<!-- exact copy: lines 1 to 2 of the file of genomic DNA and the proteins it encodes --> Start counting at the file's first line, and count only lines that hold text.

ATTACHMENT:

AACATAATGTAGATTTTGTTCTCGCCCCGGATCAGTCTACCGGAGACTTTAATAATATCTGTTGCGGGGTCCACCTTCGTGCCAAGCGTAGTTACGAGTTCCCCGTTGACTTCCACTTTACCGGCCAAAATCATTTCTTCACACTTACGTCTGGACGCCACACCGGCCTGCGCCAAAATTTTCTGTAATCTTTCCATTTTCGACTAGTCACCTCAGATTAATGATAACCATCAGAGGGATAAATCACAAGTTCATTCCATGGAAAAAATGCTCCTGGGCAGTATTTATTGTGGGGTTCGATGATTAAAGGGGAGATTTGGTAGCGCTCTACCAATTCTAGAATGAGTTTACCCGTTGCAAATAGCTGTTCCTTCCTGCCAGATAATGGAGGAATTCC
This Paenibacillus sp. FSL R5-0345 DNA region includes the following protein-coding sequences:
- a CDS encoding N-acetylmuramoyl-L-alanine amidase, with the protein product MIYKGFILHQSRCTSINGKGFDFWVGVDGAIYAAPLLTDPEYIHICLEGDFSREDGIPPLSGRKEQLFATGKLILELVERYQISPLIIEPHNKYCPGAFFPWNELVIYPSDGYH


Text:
AACATAATGTAGATTTTGTTCTCGCCCCGGATCAGTCTACCGGAGACTTTAATAATATCTGTTGCGGGGTCCACCTTCGTGCCAAGCGTAGTTACGAGTTCCCCGTTGACTTCCACTTTACCGGCCAAAATCATTTCTTCACACTTACGTCTGGACGCCACACCGGCCTGCGCCAAAATTTTCTGTAATCTTTCCATTTTCGACTAGTCACCTCAGATTAATGATAACCATCAGAGGGATAAATCACAAGTTCATTCCATGGAAAAAATGCTCCTGGGCAGTATTTATTGTGGGGTTCGATGATTAAAGGGGAGATTTGGTAGCGCTCTACCAATTCTAGAATGAGTTTACCCGTTGCAAATAGCTGTTCCTTCCTGCCAGATAATGGAGGAATTCC
This Paenibacillus sp. FSL R5-0345 DNA region includes the following protein-coding sequences: